Alcatraz East Crime Museum offers a variety of permanent and temporary exhibits on all aspects of crime history, CSI, and law enforcement. Current temporary exhibits include “The Second Amendment” until September 2019, “It Happened Here: Tennessee Crimes & Justice,” until May 2019, and permanent displays featuring items such as “Old Smokey,” Tennessee’s electric chair.

The museum is always adding to its collection, and has a star-studded panel of experts who make up the Advisory Board, including those in law enforcement, collectors, a medical examiner, crime scene investigators, and others. The board includes Jim Willett, a retired prison warden, Anthony Rivera, a combat veteran and Navy SEAL chief, and Judge Belvin Perry, Jr., who is best known for the Casey Anthony trial. For more information and to purchase tickets, visit: alcatrazeast.com.

About Alcatraz East

Alcatraz East is the most arresting crime museum in the United States. Guests of all ages can encounter a unique journey into the history of American crime, crime solving, and our justice system. Through interactive exhibits and original artifacts, Alcatraz East is an entertaining and educational experience for all ages – so much fun it’s a crime! This family attraction is located at the entrance of The Island, located at 2757 Parkway, Pigeon Forge, TN. General admission tickets are $14.95 for children, $24.95 for adults. Group ticket sales are available. The museum is open daily from 10 a.m. to 9 p.m., with the last ticket sold 60 minutes before closing. For more information and to purchase tickets, visit: alcatrazeast.com.

Donna Strickland is the 3rd woman ever to win the Nobel prize in physics

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“I thought there might have been more,” Strickland said, reacting to her win. She shares the prize with two other laser physicists.

The 2018 Nobel prize in physics has been awarded to three scientists — including one woman — for advancing the science of lasers and creating extremely useful tools out of laser beams.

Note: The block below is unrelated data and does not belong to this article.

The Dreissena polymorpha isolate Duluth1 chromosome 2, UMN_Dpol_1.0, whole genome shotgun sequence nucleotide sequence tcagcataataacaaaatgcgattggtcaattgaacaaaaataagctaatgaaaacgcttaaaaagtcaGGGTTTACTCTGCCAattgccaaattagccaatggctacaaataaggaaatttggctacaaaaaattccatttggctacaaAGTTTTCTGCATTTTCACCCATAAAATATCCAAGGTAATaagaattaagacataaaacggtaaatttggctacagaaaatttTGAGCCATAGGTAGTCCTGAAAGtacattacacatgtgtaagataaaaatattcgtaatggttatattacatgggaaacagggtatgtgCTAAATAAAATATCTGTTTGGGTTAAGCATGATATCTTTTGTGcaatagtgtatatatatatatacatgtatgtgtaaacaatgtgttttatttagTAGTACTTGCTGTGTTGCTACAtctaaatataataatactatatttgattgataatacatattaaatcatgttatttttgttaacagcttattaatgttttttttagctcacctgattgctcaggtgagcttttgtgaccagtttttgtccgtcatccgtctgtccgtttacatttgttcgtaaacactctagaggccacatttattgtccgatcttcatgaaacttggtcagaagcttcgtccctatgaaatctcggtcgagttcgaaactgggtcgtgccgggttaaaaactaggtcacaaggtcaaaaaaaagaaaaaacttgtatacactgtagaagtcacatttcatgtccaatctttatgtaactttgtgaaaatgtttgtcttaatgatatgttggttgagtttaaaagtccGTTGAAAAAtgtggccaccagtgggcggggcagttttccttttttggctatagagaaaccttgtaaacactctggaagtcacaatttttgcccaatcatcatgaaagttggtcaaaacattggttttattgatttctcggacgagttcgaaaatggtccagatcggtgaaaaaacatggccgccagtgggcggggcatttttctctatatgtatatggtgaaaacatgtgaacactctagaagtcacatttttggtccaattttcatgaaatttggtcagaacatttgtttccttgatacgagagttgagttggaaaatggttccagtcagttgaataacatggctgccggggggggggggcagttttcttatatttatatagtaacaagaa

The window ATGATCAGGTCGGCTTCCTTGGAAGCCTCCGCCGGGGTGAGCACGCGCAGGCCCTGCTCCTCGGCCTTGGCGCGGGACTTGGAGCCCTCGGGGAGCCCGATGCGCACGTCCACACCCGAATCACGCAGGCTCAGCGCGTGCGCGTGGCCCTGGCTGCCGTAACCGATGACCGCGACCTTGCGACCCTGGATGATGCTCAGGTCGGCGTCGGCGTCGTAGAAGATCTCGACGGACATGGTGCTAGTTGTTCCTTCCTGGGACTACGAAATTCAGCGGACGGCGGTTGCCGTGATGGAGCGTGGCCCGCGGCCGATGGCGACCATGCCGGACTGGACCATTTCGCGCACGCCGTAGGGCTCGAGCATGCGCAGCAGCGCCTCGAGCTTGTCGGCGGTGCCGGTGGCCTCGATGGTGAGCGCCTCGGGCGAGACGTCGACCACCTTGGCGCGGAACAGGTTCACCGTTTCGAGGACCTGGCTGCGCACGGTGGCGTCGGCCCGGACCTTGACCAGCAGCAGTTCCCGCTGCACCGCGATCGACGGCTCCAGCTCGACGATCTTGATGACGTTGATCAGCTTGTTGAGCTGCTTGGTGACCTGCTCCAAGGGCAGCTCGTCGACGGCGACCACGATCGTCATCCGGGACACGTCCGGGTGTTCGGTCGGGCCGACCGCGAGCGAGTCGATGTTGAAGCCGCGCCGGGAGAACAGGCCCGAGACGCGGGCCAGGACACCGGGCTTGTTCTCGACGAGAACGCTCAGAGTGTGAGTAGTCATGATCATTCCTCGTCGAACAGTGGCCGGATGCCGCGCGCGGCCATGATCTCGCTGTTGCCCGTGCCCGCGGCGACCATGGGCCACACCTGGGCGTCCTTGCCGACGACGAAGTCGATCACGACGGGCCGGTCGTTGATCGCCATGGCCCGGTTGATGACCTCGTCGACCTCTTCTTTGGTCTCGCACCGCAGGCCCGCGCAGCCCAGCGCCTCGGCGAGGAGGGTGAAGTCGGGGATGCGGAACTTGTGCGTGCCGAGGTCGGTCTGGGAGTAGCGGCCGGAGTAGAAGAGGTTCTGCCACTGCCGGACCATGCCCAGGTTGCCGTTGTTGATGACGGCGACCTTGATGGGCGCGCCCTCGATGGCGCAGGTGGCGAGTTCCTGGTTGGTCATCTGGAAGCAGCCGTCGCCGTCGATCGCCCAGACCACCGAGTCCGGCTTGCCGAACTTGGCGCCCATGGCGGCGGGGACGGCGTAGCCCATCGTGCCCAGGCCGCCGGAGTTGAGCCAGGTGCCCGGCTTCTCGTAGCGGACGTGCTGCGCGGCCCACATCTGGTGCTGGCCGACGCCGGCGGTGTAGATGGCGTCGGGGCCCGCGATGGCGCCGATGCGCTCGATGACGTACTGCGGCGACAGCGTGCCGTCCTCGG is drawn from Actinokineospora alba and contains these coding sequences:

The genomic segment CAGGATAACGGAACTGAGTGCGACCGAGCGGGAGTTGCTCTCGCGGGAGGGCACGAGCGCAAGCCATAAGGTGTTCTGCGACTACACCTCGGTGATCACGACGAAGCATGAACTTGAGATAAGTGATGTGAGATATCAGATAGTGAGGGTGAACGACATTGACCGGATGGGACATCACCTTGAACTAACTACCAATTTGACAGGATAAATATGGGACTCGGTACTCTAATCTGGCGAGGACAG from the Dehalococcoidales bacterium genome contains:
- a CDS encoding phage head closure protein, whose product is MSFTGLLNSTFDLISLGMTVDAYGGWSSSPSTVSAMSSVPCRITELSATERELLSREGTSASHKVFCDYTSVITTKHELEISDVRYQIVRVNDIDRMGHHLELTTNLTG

The winners include Arthur Ashkin, 96, a retired American physicist who worked Bell Labs; Gerard Mourou, 74, now at the École Polytechnique in France and University of Michigan; and Donna Strickland, 59, now at the University of Waterloo in Canada.

These scientists are responsible for two important inventions. One is laser tweezers, which allow scientists to manipulate microscopic particles (often viruses and bacteria) within a laser beam. The second is a technology that led to the rapid increase of laser beam intensity, which has allowed for myriad laser-based tools, including the beams commonly used in laser eye surgery.

Ashkin, who took half of the $1 million prize, invented the optical (i.e., laser) tweezers in his work with Bell Labs in the 1980s. Mourou and Strickland worked on laser amplification at the University of Rochester, also in the 1980s.

Astonishingly, Strickland is just the third woman to have ever won the Nobel prize in physics. The prize has not been awarded to a woman since 1963 when Maria Goeppert-Mayer won for her work on atomic structure. That was 55 years ago! The only time a woman was awarded the prize before that was in 1903 when Marie Curie won for her work on radioactivity.

During the Nobel Prize press conference Tuesday morning, Strickland was reminded by a reporter she was the just third woman to win, and immediately responded, “Is that all, really? I thought there might have been more.”

She went on: “We need to celebrate women physicists because we’re out there. Hopefully, in time, it will start to move forward at a faster rate.” The Nobel committee has long been criticized for neglecting to honor women (who have been denied prizes, despite being behindsome incredible discoveries in recent decades.)

Why laser physics is worthy of a Nobel Prize

The Nobel prizes award discoveries and inventions that lead to the betterment of humanity. Strickland, and co-inventor Gerard Mourou, did just that. After lasers, which are focused beams of light, were first invented in the 1960s, the power and intensity they could reach quickly plateaued. That’s where Strickland and Mourou came in.

Continue onto Vox to read the complete article.